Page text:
ESID has a shiny new website

Last week made a quantum leap into the 21st century by leaving html behind and diving head first into a WordPress-powered adventure.  All our projects are now included, core researchers have profile pages, and there are tags everywhere (you can find me under PEA, public sector reform and state capacity). Plus we have just launched the new ESID blog, which I will be editing with the help of our communications and editing team. My chief goal is to turn it into a platform for online commentary on the politics of development (guest posts are welcome!), as well as a window into how a research organization actually works, what the research process looks like in the months or years between proposal and peer review. Stay tuned.

Spy-proofing the internet

NSA whistleblower/traitor/hero/crazy person Edward Snowden made an appearance at the TED conference that took place this week in Vancouver, Canada. He was interviewed by organizer Chris Anderson and even exchanged some words with father-of-the-web Sir Tim Berners-Lee. Check out the video, and maybe follow it up by reading about what it would take to make the internet spy-proof in an era in which your Amazon browsing habits are not encrypted.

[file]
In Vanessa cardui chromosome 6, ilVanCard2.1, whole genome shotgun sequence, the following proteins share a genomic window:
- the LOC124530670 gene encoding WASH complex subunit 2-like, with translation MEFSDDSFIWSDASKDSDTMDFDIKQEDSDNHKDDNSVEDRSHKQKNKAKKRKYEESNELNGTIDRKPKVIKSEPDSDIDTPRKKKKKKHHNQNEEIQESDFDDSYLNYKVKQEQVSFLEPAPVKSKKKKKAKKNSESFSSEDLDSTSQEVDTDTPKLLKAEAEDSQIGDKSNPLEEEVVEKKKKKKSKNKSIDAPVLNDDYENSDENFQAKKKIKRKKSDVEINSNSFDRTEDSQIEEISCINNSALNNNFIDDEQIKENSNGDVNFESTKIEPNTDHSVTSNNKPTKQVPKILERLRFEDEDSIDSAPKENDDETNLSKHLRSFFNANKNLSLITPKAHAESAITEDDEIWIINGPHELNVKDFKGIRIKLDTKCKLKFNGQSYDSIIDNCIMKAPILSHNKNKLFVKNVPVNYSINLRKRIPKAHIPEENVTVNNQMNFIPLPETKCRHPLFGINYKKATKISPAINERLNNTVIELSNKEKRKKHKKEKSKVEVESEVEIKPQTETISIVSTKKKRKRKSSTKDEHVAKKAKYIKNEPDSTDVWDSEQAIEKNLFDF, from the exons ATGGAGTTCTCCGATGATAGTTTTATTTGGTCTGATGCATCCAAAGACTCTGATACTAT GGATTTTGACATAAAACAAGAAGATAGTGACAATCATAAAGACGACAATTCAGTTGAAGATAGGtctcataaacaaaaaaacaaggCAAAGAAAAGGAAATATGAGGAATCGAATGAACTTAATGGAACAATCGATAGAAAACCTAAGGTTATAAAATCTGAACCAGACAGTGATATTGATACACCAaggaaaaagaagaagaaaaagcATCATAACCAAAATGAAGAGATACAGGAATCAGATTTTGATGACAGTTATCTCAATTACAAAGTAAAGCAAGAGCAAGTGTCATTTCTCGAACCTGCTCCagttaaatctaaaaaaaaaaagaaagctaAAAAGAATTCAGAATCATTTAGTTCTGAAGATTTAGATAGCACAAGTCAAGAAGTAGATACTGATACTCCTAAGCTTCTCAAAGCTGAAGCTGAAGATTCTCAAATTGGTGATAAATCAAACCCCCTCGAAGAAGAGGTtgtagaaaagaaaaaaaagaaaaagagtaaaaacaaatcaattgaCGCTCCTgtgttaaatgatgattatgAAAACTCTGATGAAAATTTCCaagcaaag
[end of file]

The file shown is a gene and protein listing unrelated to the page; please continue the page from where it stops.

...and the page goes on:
Or you can do what Ron Swanson does.

[Suggested reading: Cryptonomicon (1999), by Neal Stephenson]

The legacy of Alan Turing

British chancellor George Osborne announced yesterday that the government of the United Kingdom will found an Alan Turing Institute dedicated to research on big data. Universities and other organizations can bid for the £42 million, 5-year grant to establish the Institute. A public gesture which is nonetheless small compensation for the government’s persecution of a man who played a central role in the Allied victory in World War II. Continue reading The legacy of Alan Turing

La jaula de hierro digital: “PRISM” y el estado en internet

La historia que tiene a medio internet escandalizada estos días es la última filtración sobre la vigilancia que la Agencia de Seguridad Nacional (NSA) ejerce sobre comunicaciones online entre Estados Unidos y el extranjero, a través de un programa llamado PRISM (“Prisma”). El diario progresista británico The Guardian tiene todos los detalles de la historia, y acaba de publicar un perfil y entrevista al filtrador, un ex-trabajador de la CIA y la NSA que actualmente se ha recluido en un hotel en Hong Kong. La filtración del programa PRISM puede estimular un debate público que hasta ahora se había circunscrito a intelectuales y activistas de la red: ¿Dónde acaba el imperativo de proteger a los ciudadanos, y dónde empieza la jaula de hierro digital? Continue reading La jaula de hierro digital: “PRISM” y el estado en internet